Despite Gender-Affirming Surgery, Transgender Women May Still Be at Risk of Developing Prostate Cancer

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Researchers have estimated that about 14 of every 10,000 transgender women may be at risk of developing prostate cancer, according to a new study published by Nik-Ahd et al in JAMA


Transgender women keep their prostates even after gender-affirming surgery, but the extent to which they remain at risk of prostate cancer was previously unclear. Transgender individuals often face discrimination and disparities, and there has been a growing acknowledgement of the complexities involved in their health care.

"What we know about prostate cancer to date is almost exclusively based on cisgender men,” explained lead study author Farnoosh Nik-Ahd, MD, a resident physician in the Department of Urology at the University of California, San Francisco (UCSF) School of Medicine. “This is an important first step in reshaping how clinicians think about prostate cancer in transgender women,” she emphasized.

Study Methods and Results

In the new study, researchers drew on 22 years of data from the Veterans Affairs Health System to identify 155 confirmed transgender women with prostate cancer and stratify them according to whether they had used estrogen: 116 of the patients had never used estrogen, 17 of them had once used estrogen but stopped before they were diagnosed with prostate cancer, and 22 of them were actively on estrogen.

The median age of diagnosis was 61 years, and 88% of the patients identified as White. However, just 8% of them were Black—suggesting possible disparities affecting this group. Black cisgender men have been known to carry a heightened risk of prostate cancer incidence and mortality.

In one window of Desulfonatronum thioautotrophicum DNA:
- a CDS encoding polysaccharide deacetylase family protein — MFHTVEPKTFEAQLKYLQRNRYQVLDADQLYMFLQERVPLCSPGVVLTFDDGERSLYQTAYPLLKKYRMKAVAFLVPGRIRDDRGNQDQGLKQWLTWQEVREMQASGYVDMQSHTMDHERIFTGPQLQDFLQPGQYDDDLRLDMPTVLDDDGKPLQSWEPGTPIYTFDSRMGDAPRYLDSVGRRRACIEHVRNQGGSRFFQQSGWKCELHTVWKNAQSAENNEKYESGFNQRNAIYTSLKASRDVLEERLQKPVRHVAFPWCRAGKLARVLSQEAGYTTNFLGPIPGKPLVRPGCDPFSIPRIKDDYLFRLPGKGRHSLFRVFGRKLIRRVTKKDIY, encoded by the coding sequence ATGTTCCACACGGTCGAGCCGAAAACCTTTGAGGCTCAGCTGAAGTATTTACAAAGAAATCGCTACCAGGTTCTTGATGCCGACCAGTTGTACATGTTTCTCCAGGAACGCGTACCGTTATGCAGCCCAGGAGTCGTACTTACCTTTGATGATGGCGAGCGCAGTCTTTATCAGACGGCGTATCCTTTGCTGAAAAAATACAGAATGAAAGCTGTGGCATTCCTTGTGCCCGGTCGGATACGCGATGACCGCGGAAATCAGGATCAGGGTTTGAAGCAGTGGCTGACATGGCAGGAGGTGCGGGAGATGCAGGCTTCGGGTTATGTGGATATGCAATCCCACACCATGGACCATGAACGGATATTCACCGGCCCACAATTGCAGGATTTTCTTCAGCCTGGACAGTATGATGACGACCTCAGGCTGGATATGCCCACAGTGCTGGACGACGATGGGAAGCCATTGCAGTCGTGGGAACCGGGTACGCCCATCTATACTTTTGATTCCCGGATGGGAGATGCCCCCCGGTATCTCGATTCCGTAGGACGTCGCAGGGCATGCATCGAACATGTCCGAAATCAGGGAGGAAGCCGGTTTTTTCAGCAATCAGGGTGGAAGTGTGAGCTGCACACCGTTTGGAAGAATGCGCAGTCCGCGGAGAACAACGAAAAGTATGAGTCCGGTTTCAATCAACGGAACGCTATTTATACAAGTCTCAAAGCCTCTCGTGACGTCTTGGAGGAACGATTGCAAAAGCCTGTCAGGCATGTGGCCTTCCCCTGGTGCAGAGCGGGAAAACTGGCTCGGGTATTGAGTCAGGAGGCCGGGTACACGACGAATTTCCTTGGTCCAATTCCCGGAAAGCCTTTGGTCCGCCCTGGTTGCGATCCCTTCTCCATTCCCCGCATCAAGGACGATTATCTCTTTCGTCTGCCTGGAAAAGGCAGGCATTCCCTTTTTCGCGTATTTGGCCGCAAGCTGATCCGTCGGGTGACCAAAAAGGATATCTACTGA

Further, the authors discovered that prostate cancer may occur in transgender women more frequently than published accounts might suggest—with about 14 prostate cancer cases per 10,000 transgender women.


Although the sample size was small, it was one of the largest studies of its kind. The findings suggested that transgender women taking estrogen may have had delayed diagnoses. The researchers also noted that lower rates of prostate cancer may have been the result of several factors—including fewer prostate-specific antigen screenings, misinterpretations of prostate-specific antigen levels in patients on gender-affirming hormone therapies, stigmas, a lack of awareness of prostate cancer risks, and the effects of estrogen.

“We still have a lot of work to do to determine [the] optimal prostate cancer screening for transgender women on estrogen and related treatments,” stressed co–senior study author Matthew R. Cooperberg, MD, MPH, Professor of Urology at the UCSF School of Medicine. “This study should be a reminder to clinicians and patients alike that, regardless of gender, [individuals] with prostates are at risk for prostate cancer,” he concluded.

Disclosure: For full disclosures of the study authors, visit

The content in this post has not been reviewed by the American Society of Clinical Oncology, Inc. (ASCO®) and does not necessarily reflect the ideas and opinions of ASCO®.